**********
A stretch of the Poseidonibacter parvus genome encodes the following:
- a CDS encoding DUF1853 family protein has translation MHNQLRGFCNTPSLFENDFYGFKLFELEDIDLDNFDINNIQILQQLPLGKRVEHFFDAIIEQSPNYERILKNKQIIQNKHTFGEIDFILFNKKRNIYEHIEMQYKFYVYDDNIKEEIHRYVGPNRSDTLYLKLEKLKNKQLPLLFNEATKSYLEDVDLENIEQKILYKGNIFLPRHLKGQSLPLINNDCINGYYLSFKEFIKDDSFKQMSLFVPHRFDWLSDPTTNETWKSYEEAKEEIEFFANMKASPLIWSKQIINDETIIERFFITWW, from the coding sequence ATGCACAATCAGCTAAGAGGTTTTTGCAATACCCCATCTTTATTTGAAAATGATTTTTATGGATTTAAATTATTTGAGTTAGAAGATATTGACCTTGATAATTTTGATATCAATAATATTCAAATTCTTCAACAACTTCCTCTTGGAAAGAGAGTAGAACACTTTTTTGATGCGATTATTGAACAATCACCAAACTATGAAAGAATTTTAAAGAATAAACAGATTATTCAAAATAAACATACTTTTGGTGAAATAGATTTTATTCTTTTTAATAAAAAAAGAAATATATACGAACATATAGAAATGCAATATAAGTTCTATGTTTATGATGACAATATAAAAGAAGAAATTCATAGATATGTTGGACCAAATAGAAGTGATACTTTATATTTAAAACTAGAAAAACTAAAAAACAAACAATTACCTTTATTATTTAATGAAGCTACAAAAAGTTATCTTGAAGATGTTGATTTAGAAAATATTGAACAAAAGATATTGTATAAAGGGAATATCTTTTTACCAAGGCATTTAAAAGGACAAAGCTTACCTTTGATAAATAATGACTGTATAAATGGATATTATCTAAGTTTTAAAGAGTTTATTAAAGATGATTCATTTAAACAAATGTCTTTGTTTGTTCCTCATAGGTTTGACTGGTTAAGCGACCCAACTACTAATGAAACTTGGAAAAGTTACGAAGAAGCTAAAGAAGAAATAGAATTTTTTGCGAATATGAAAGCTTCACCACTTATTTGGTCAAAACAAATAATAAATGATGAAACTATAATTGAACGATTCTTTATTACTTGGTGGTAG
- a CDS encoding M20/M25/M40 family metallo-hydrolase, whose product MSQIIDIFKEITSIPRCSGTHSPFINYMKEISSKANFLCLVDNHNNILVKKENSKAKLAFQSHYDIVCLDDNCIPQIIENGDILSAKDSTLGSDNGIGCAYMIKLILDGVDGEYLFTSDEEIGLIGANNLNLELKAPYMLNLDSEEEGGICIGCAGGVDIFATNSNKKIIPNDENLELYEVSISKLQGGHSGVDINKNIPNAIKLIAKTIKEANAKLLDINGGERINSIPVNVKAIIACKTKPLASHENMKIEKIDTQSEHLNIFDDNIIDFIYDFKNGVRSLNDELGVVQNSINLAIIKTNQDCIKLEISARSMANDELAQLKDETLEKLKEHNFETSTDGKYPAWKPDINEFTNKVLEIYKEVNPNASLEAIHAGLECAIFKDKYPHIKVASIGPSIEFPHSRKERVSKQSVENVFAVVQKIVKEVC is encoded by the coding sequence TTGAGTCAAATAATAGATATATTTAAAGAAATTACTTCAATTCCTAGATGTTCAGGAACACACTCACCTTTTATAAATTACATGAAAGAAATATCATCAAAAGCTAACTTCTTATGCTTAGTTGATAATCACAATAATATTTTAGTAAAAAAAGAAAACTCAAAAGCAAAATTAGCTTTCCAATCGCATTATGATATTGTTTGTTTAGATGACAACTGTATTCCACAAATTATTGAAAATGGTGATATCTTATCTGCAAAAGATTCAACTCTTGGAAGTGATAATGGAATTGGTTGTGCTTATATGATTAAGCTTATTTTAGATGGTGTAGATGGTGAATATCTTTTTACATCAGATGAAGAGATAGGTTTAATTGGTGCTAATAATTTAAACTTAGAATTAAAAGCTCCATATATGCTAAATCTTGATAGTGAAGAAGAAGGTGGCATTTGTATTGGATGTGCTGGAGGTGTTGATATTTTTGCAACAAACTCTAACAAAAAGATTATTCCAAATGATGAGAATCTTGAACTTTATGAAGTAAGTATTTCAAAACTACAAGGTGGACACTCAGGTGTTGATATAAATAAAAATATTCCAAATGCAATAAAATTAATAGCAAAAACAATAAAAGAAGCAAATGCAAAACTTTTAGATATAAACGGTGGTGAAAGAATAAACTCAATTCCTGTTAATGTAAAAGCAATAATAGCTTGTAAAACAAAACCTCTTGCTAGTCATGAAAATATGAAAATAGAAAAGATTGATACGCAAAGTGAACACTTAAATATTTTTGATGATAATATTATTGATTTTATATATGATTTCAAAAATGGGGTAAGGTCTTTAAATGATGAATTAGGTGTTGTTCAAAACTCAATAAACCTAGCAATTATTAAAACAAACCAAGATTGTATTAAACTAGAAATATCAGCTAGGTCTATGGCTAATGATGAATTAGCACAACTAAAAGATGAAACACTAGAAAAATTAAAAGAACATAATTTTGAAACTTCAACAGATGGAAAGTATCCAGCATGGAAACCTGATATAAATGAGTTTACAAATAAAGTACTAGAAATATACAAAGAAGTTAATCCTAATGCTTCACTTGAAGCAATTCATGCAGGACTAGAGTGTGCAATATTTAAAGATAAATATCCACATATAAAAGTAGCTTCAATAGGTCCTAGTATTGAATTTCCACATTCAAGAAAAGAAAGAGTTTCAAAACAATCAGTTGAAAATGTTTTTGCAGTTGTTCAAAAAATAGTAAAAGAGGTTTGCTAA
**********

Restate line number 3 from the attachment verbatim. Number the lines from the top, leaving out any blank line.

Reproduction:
- a CDS encoding M20/M25/M40 family metallo-hydrolase, whose product MSQIIDIFKEITSIPRCSGTHSPFINYMKEISSKANFLCLVDNHNNILVKKENSKAKLAFQSHYDIVCLDDNCIPQIIENGDILSAKDSTLGSDNGIGCAYMIKLILDGVDGEYLFTSDEEIGLIGANNLNLELKAPYMLNLDSEEEGGICIGCAGGVDIFATNSNKKIIPNDENLELYEVSISKLQGGHSGVDINKNIPNAIKLIAKTIKEANAKLLDINGGERINSIPVNVKAIIACKTKPLASHENMKIEKIDTQSEHLNIFDDNIIDFIYDFKNGVRSLNDELGVVQNSINLAIIKTNQDCIKLEISARSMANDELAQLKDETLEKLKEHNFETSTDGKYPAWKPDINEFTNKVLEIYKEVNPNASLEAIHAGLECAIFKDKYPHIKVASIGPSIEFPHSRKERVSKQSVENVFAVVQKIVKEVC is encoded by the coding sequence TTGAGTCAAATAATAGATATATTTAAAGAAATTACTTCAATTCCTAGATGTTCAGGAACACACTCACCTTTTATAAATTACATGAAAGAAATATCATCAAAAGCTAACTTCTTATGCTTAGTTGATAATCACAATAATATTTTAGTAAAAAAAGAAAACTCAAAAGCAAAATTAGCTTTCCAATCGCATTATGATATTGTTTGTTTAGATGACAACTGTATTCCACAAATTATTGAAAATGGTGATATCTTATCTGCAAAAGATTCAACTCTTGGAAGTGATAATGGAATTGGTTGTGCTTATATGATTAAGCTTATTTTAGATGGTGTAGATGGTGAATATCTTTTTACATCAGATGAAGAGATAGGTTTAATTGGTGCTAATAATTTAAACTTAGAATTAAAAGCTCCATATATGCTAAATCTTGATAGTGAAGAAGAAGGTGGCATTTGTATTGGATGTGCTGGAGGTGTTGATATTTTTGCAACAAACTCTAACAAAAAGATTATTCCAAATGATGAGAATCTTGAACTTTATGAAGTAAGTATTTCAAAACTACAAGGTGGACACTCAGGTGTTGATATAAATAAAAATATTCCAAATGCAATAAAATTAATAGCAAAAACAATAAAAGAAGCAAATGCAAAACTTTTAGATATAAACGGTGGTGAAAGAATAAACTCAATTCCTGTTAATGTAAAAGCAATAATAGCTTGTAAAACAAAACCTCTTGCTAGTCATGAAAATATGAAAATAGAAAAGATTGATACGCAAAGTGAACACTTAAATATTTTTGATGATAATATTATTGATTTTATATATGATTTCAAAAATGGGGTAAGGTCTTTAAATGATGAATTAGGTGTTGTTCAAAACTCAATAAACCTAGCAATTATTAAAACAAACCAAGATTGTATTAAACTAGAAATATCAGCTAGGTCTATGGCTAATGATGAATTAGCACAACTAAAAGATGAAACACTAGAAAAATTAAAAGAACATAATTTTGAAACTTCAACAGATGGAAAGTATCCAGCATGGAAACCTGATATAAATGAGTTTACAAATAAAGTACTAGAAATATACAAAGAAGTTAATCCTAATGCTTCACTTGAAGCAATTCATGCAGGACTAGAGTGTGCAATATTTAAAGATAAATATCCACATATAAAAGTAGCTTCAATAGGTCCTAGTATTGAATTTCCACATTCAAGAAAAGAAAGAGTTTCAAAACAATCAGTTGAAAATGTTTTTGCAGTTGTTCAAAAAATAGTAAAAGAGGTTTGCTAA